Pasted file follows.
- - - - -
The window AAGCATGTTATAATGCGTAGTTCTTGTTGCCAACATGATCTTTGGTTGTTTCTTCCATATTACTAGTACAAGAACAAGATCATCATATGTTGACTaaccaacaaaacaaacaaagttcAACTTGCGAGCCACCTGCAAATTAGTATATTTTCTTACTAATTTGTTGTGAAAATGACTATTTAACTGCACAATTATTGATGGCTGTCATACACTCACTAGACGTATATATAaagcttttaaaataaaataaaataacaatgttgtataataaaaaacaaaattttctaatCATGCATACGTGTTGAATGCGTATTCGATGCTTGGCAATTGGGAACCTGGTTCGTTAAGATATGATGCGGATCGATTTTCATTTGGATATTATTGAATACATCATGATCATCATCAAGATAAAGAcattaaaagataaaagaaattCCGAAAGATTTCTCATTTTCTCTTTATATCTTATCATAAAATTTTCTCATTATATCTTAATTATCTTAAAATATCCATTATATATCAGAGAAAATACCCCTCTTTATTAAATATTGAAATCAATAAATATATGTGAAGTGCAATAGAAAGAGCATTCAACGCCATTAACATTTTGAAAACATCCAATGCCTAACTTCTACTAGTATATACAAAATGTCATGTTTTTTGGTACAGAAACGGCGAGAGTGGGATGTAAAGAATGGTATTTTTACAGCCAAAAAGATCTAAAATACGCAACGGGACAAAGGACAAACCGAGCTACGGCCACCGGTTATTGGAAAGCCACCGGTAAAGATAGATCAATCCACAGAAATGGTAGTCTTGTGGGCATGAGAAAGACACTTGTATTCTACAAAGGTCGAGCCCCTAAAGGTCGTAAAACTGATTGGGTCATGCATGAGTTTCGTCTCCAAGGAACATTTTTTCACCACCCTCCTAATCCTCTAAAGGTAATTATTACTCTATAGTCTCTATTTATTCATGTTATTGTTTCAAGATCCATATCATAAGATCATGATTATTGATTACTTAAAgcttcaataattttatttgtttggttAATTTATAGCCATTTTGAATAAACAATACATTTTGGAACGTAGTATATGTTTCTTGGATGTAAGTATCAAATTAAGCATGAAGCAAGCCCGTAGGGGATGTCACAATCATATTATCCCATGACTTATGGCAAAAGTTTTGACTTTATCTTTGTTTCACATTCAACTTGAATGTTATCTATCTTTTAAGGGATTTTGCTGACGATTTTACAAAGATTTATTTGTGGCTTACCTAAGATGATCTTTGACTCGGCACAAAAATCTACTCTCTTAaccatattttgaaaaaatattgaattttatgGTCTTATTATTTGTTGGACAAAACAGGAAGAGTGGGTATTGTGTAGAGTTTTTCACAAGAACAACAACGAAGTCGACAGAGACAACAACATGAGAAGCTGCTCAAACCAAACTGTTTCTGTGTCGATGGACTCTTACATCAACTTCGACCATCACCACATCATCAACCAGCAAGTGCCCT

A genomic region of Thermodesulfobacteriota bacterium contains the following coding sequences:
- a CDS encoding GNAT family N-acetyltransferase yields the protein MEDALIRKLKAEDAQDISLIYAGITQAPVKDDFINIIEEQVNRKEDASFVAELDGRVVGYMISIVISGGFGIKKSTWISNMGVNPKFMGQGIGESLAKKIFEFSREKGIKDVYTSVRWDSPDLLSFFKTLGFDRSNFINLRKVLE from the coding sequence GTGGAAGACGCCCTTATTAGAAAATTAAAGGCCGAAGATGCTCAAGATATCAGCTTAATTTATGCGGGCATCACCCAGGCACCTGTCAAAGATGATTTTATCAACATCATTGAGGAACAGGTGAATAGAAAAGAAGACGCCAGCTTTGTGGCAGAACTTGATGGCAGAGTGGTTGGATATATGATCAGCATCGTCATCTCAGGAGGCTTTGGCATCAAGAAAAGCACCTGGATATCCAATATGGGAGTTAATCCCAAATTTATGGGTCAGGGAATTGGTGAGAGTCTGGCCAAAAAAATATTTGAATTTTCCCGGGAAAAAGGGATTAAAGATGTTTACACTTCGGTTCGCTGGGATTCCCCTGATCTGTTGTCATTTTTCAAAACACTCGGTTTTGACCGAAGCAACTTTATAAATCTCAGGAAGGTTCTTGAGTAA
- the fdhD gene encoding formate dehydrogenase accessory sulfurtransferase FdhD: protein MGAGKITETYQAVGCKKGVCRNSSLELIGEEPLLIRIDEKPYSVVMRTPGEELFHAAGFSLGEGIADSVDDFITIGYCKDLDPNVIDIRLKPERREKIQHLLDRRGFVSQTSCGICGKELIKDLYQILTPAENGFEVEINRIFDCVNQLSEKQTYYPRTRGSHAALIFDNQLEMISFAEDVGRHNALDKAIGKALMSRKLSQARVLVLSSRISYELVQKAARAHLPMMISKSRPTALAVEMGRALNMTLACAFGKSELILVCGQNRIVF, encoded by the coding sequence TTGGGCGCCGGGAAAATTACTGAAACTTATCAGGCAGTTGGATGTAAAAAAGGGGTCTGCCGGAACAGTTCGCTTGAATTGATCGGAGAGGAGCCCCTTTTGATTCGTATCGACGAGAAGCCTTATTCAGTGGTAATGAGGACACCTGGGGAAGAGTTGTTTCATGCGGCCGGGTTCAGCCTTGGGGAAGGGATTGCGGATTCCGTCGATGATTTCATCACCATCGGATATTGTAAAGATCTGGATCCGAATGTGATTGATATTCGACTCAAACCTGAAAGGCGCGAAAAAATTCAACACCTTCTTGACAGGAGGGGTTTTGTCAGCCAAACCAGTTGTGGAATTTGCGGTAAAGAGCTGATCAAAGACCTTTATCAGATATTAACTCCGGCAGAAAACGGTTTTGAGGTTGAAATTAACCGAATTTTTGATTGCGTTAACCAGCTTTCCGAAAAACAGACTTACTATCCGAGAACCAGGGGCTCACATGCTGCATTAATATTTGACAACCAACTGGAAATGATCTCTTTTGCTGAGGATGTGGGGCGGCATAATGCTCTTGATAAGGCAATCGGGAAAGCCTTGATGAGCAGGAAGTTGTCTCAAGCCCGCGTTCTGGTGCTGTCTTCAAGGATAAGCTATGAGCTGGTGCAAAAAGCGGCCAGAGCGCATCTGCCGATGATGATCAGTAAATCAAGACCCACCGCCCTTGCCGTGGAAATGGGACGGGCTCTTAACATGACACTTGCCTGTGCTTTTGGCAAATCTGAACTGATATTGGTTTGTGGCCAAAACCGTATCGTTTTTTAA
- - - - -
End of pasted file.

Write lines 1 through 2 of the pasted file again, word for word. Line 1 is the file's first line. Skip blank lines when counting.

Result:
The window AAGCATGTTATAATGCGTAGTTCTTGTTGCCAACATGATCTTTGGTTGTTTCTTCCATATTACTAGTACAAGAACAAGATCATCATATGTTGACTaaccaacaaaacaaacaaagttcAACTTGCGAGCCACCTGCAAATTAGTATATTTTCTTACTAATTTGTTGTGAAAATGACTATTTAACTGCACAATTATTGATGGCTGTCATACACTCACTAGACGTATATATAaagcttttaaaataaaataaaataacaatgttgtataataaaaaacaaaattttctaatCATGCATACGTGTTGAATGCGTATTCGATGCTTGGCAATTGGGAACCTGGTTCGTTAAGATATGATGCGGATCGATTTTCATTTGGATATTATTGAATACATCATGATCATCATCAAGATAAAGAcattaaaagataaaagaaattCCGAAAGATTTCTCATTTTCTCTTTATATCTTATCATAAAATTTTCTCATTATATCTTAATTATCTTAAAATATCCATTATATATCAGAGAAAATACCCCTCTTTATTAAATATTGAAATCAATAAATATATGTGAAGTGCAATAGAAAGAGCATTCAACGCCATTAACATTTTGAAAACATCCAATGCCTAACTTCTACTAGTATATACAAAATGTCATGTTTTTTGGTACAGAAACGGCGAGAGTGGGATGTAAAGAATGGTATTTTTACAGCCAAAAAGATCTAAAATACGCAACGGGACAAAGGACAAACCGAGCTACGGCCACCGGTTATTGGAAAGCCACCGGTAAAGATAGATCAATCCACAGAAATGGTAGTCTTGTGGGCATGAGAAAGACACTTGTATTCTACAAAGGTCGAGCCCCTAAAGGTCGTAAAACTGATTGGGTCATGCATGAGTTTCGTCTCCAAGGAACATTTTTTCACCACCCTCCTAATCCTCTAAAGGTAATTATTACTCTATAGTCTCTATTTATTCATGTTATTGTTTCAAGATCCATATCATAAGATCATGATTATTGATTACTTAAAgcttcaataattttatttgtttggttAATTTATAGCCATTTTGAATAAACAATACATTTTGGAACGTAGTATATGTTTCTTGGATGTAAGTATCAAATTAAGCATGAAGCAAGCCCGTAGGGGATGTCACAATCATATTATCCCATGACTTATGGCAAAAGTTTTGACTTTATCTTTGTTTCACATTCAACTTGAATGTTATCTATCTTTTAAGGGATTTTGCTGACGATTTTACAAAGATTTATTTGTGGCTTACCTAAGATGATCTTTGACTCGGCACAAAAATCTACTCTCTTAaccatattttgaaaaaatattgaattttatgGTCTTATTATTTGTTGGACAAAACAGGAAGAGTGGGTATTGTGTAGAGTTTTTCACAAGAACAACAACGAAGTCGACAGAGACAACAACATGAGAAGCTGCTCAAACCAAACTGTTTCTGTGTCGATGGACTCTTACATCAACTTCGACCATCACCACATCATCAACCAGCAAGTGCCCT

A genomic region of Thermodesulfobacteriota bacterium contains the following coding sequences: